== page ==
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  • August

    BY Mavis Gallant
    The nation at war was not a permanent landscape: Bonnie’s New York, the real New York, was a distant, gleaming city in a lost decade. A lost Bonnie existed there, pretty and pert, outrageously...

  • Optimism in Check, Nihilism at Bay

    BY Paul Rome
    With the Olympics now underway in Sochi, the world is forced to view a country where the freedoms of its citizens have undergone abrupt and tragic erosions in the last eighteen months.

  • Why Do You Write? Adult and Teen Writers Speak Out

    BY Lyn Miller-Lachmann
    Unlike posh private schools, the inner-city public and charter high schools have no money to bring authors; yet they have enthusiastic readers and writers who deserve support.

  • Three Poems by Simone Kearney

    BY Simone Kearney
    I fill you like feeling, which has a system. / I’m not far or near, the way words / pile up in dictionaries. I touch / your sensible drowning cloth. / I will go to it, my parachute, or throat. /...

  • 1950

    BY Sung J. Woo
    All we did was move from our house to a stranger’s house, then one after another. Every so often an army officer yelled at us to keep heading south, so that’s what we did, what everybody did,...

PEN America Blog »

April 17, 2014

I do not believe in trying to keep the work original. If that happens—if such an occurrence is possible—I believe it is necessarily a byproduct of a desire to pursue other questions.

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April 16, 2014

There is yeast in the air as well / as sadness / I’ll lick the tears from / wherever they land / I just love / to get dressed for the weather / and then later to undress / one glove at a time

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April 15, 2014

Art, as a pursuit, has a place and purpose in the “public” sphere. There are few other known forces in the world that can provide such comfort, solace, provocation, humility, inspiration, arousal, wonder, and self-discovery.

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April 11, 2014

. . .the same hands that embrace one’s child will squeeze the life out of a neighbor’s child when war comes. . .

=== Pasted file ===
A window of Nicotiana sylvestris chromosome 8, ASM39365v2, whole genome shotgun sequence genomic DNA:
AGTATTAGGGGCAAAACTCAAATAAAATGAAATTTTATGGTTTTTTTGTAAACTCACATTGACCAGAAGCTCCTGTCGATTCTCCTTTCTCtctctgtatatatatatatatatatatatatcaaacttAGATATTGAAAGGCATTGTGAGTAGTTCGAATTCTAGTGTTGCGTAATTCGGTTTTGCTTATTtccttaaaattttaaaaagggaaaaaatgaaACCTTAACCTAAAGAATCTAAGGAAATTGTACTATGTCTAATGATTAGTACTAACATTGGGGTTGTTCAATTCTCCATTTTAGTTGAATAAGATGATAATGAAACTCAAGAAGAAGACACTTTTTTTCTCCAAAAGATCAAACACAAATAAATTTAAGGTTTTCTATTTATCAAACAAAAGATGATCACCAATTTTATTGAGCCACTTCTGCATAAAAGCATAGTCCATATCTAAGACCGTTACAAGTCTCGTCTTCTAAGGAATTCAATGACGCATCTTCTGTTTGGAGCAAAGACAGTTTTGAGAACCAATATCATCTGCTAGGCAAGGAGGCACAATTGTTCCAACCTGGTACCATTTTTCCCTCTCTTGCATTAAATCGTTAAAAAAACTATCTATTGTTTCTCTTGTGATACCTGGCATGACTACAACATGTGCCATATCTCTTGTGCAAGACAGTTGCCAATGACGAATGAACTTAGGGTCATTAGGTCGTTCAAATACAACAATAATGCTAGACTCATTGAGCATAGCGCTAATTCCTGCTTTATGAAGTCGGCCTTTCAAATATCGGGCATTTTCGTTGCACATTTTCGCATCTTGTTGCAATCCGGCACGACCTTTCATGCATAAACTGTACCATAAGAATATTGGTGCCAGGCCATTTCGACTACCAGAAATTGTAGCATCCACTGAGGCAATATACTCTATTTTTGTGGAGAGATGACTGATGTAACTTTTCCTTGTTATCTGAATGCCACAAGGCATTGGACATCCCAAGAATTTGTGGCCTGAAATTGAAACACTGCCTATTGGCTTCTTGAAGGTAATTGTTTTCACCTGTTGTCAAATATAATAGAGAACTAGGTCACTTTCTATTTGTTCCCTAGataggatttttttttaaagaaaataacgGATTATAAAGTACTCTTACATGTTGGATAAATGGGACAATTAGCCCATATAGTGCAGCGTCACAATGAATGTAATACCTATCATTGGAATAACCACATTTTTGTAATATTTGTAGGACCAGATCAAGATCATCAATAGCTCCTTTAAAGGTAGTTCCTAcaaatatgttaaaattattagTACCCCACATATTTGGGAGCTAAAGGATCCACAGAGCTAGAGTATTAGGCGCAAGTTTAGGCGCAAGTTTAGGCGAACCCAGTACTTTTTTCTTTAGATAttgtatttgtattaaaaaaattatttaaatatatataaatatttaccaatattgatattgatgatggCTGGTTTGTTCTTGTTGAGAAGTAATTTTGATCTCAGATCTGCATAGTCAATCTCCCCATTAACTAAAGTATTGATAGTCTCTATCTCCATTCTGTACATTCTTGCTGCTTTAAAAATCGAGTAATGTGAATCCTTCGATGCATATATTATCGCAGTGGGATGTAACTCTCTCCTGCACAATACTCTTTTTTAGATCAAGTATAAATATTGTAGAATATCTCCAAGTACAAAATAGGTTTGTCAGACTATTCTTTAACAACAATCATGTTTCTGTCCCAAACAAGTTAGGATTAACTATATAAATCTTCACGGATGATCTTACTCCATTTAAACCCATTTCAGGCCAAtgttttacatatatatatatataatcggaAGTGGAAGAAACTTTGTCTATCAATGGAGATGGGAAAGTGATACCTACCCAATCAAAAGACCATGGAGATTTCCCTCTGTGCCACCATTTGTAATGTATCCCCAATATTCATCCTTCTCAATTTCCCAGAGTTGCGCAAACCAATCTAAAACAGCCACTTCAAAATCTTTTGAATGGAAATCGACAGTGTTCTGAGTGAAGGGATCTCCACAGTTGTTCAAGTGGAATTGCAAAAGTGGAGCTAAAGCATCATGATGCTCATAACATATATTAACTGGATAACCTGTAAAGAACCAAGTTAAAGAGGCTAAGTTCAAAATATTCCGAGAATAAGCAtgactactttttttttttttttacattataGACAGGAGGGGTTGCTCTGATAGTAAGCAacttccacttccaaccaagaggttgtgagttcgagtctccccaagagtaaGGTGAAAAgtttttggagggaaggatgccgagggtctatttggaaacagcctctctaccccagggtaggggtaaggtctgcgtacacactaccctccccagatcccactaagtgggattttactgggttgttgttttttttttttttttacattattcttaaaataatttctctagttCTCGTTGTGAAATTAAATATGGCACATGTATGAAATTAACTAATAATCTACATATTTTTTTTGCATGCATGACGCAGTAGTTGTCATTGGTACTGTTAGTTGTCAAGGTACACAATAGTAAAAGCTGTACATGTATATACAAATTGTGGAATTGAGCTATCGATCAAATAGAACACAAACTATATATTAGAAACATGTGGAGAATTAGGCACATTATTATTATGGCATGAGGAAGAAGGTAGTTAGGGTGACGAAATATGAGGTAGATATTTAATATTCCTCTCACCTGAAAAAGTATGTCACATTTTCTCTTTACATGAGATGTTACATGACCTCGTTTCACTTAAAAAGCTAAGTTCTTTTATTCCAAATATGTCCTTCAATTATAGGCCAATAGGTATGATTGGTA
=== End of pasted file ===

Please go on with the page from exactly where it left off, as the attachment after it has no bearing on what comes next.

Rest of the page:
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April 11, 2014

For so long I’ve begged bread to criticize salt.
Many times, I’ve heard people ask me, whispering,
“Why is death always late in Jerusalem,
while the march of life becomes another death?”

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April 11, 2014

Over 62 days, PEN analyzed the use of metaphors in surveillance news coverage. We found that there is rich thematic diversity in the types of metaphors that are used, but there is also a failure of imagination in using literature to describe surveillance.

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April 10, 2014

I do not censor my work though I do feel intruded on, and it’s an issue both of privacy and of freedom of expression. Self-censoring and self-surveillance are power’s goons, and the more you have to lose (or think you have to lose) the more afraid you become.

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April 9, 2014

Having felt the world tremble / And having known // Ruth / In alien corn, / Exposed and at the mercy / Of masters— // Having seen / And having stood / Where history / Clutches our necks, // Having seen / This, / What then / Is next?

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April 7, 2014

Snatch. Slit. Box.
Words were too dense now. They sat thick on tongues. You had to figure out the right way to say them or you’d choke.

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April 2, 2014

The chained man was moaning about how he had gone from office to office to see what the Lord had to offer. / And all I have now, he sang, is a chain and a basket full of fingernails.

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